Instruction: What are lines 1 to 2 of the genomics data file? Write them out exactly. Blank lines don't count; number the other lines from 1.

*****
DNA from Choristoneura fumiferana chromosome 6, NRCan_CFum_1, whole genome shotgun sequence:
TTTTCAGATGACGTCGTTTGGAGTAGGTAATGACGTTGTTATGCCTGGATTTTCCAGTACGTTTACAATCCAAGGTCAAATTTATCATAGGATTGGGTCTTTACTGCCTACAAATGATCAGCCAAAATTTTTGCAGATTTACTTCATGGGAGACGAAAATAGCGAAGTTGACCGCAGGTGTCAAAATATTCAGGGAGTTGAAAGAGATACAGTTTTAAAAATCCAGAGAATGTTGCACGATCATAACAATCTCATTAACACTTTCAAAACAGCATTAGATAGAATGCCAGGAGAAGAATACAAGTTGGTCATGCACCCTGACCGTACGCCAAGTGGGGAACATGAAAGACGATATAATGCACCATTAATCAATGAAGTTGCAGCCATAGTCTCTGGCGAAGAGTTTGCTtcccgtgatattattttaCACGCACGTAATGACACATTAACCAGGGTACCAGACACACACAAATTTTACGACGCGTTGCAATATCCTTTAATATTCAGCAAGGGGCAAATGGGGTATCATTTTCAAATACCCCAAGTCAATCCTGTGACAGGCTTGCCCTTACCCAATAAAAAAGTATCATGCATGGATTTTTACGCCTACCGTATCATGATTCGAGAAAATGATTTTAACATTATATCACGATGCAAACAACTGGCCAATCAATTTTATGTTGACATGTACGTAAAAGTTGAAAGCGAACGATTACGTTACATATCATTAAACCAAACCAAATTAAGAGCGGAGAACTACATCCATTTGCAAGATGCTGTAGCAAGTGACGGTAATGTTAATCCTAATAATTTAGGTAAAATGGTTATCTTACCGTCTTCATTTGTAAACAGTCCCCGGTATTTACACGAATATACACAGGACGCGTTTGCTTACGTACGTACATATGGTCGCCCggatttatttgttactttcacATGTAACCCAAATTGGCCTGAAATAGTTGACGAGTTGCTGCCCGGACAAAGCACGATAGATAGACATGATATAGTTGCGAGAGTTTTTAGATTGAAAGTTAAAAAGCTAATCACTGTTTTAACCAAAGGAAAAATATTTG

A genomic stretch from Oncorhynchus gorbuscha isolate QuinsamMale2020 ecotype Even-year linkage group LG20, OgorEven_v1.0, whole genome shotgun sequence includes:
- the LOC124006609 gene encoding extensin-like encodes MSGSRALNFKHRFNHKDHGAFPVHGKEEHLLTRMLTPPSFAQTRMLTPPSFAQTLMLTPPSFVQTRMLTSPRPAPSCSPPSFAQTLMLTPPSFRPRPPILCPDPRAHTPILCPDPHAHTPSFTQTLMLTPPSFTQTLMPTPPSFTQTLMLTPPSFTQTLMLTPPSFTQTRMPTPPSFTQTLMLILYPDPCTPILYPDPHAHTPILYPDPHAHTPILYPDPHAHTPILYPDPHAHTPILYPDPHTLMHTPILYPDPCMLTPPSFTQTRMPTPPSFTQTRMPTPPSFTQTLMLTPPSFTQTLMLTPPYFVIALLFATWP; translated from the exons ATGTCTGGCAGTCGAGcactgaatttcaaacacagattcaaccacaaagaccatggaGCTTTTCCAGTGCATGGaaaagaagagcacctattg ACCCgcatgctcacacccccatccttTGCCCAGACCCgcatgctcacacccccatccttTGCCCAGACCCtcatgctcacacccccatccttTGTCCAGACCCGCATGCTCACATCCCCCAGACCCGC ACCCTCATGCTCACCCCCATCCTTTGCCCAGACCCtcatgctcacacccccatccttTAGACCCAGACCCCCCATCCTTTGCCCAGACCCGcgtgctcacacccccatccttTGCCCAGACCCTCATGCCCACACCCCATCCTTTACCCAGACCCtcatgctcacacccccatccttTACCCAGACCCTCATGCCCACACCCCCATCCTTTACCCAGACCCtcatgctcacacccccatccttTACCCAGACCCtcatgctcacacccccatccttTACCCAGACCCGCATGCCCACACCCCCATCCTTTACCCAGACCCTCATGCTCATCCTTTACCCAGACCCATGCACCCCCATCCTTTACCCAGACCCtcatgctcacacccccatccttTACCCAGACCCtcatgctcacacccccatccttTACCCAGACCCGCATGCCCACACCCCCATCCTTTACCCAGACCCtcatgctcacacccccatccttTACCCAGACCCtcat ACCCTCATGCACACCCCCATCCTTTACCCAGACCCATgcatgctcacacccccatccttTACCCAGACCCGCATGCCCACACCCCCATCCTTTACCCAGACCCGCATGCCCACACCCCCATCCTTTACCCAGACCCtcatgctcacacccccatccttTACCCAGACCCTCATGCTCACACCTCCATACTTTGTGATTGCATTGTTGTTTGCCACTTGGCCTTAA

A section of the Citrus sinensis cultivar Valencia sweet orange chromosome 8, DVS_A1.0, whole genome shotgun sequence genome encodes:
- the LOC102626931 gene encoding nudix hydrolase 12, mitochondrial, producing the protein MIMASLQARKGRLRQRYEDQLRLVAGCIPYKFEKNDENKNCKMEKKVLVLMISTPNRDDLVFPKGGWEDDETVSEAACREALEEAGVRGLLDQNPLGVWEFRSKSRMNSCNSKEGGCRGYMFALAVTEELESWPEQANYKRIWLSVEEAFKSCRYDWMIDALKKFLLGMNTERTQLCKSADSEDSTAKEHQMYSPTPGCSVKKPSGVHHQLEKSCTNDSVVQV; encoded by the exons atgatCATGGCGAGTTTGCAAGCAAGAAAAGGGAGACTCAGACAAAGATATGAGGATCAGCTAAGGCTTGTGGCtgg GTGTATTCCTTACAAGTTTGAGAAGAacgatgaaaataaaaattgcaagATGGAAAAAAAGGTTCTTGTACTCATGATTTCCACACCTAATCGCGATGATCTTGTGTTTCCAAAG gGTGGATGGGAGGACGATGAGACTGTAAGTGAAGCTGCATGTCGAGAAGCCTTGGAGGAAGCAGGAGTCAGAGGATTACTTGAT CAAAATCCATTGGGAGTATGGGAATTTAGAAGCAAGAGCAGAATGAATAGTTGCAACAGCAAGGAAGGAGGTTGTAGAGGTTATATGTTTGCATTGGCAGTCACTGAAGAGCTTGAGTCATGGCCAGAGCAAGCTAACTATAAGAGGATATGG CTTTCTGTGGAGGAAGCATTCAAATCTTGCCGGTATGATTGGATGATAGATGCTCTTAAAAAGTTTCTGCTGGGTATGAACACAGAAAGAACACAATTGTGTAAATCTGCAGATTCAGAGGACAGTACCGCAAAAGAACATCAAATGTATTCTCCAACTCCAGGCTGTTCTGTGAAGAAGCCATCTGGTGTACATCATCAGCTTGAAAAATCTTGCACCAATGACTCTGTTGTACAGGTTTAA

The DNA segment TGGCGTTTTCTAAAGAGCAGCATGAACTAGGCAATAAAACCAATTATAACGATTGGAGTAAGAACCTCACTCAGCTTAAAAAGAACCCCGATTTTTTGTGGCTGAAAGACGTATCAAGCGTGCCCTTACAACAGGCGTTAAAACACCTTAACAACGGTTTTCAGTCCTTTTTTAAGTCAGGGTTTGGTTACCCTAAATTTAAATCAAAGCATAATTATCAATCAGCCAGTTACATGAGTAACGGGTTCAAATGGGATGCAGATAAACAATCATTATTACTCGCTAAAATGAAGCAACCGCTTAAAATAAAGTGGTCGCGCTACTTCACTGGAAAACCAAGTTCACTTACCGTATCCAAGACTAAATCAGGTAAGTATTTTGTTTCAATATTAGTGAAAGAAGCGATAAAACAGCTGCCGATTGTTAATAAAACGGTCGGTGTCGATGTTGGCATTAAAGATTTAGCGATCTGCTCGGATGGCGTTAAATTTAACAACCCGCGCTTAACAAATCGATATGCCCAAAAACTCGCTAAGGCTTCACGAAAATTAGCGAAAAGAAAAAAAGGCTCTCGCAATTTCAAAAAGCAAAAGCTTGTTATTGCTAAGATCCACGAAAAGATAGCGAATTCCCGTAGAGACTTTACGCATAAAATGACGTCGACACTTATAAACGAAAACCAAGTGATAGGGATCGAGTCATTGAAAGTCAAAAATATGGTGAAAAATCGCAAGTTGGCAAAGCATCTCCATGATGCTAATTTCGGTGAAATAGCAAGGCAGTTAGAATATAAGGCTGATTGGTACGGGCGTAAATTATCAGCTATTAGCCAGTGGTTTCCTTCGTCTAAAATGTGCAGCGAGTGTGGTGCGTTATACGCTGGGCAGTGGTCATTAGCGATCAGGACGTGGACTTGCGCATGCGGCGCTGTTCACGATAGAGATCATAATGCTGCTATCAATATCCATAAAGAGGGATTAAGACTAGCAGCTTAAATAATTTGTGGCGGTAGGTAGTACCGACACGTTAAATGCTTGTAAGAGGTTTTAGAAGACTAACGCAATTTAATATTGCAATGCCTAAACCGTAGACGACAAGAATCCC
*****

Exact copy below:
DNA from Choristoneura fumiferana chromosome 6, NRCan_CFum_1, whole genome shotgun sequence:
TTTTCAGATGACGTCGTTTGGAGTAGGTAATGACGTTGTTATGCCTGGATTTTCCAGTACGTTTACAATCCAAGGTCAAATTTATCATAGGATTGGGTCTTTACTGCCTACAAATGATCAGCCAAAATTTTTGCAGATTTACTTCATGGGAGACGAAAATAGCGAAGTTGACCGCAGGTGTCAAAATATTCAGGGAGTTGAAAGAGATACAGTTTTAAAAATCCAGAGAATGTTGCACGATCATAACAATCTCATTAACACTTTCAAAACAGCATTAGATAGAATGCCAGGAGAAGAATACAAGTTGGTCATGCACCCTGACCGTACGCCAAGTGGGGAACATGAAAGACGATATAATGCACCATTAATCAATGAAGTTGCAGCCATAGTCTCTGGCGAAGAGTTTGCTtcccgtgatattattttaCACGCACGTAATGACACATTAACCAGGGTACCAGACACACACAAATTTTACGACGCGTTGCAATATCCTTTAATATTCAGCAAGGGGCAAATGGGGTATCATTTTCAAATACCCCAAGTCAATCCTGTGACAGGCTTGCCCTTACCCAATAAAAAAGTATCATGCATGGATTTTTACGCCTACCGTATCATGATTCGAGAAAATGATTTTAACATTATATCACGATGCAAACAACTGGCCAATCAATTTTATGTTGACATGTACGTAAAAGTTGAAAGCGAACGATTACGTTACATATCATTAAACCAAACCAAATTAAGAGCGGAGAACTACATCCATTTGCAAGATGCTGTAGCAAGTGACGGTAATGTTAATCCTAATAATTTAGGTAAAATGGTTATCTTACCGTCTTCATTTGTAAACAGTCCCCGGTATTTACACGAATATACACAGGACGCGTTTGCTTACGTACGTACATATGGTCGCCCggatttatttgttactttcacATGTAACCCAAATTGGCCTGAAATAGTTGACGAGTTGCTGCCCGGACAAAGCACGATAGATAGACATGATATAGTTGCGAGAGTTTTTAGATTGAAAGTTAAAAAGCTAATCACTGTTTTAACCAAAGGAAAAATATTTG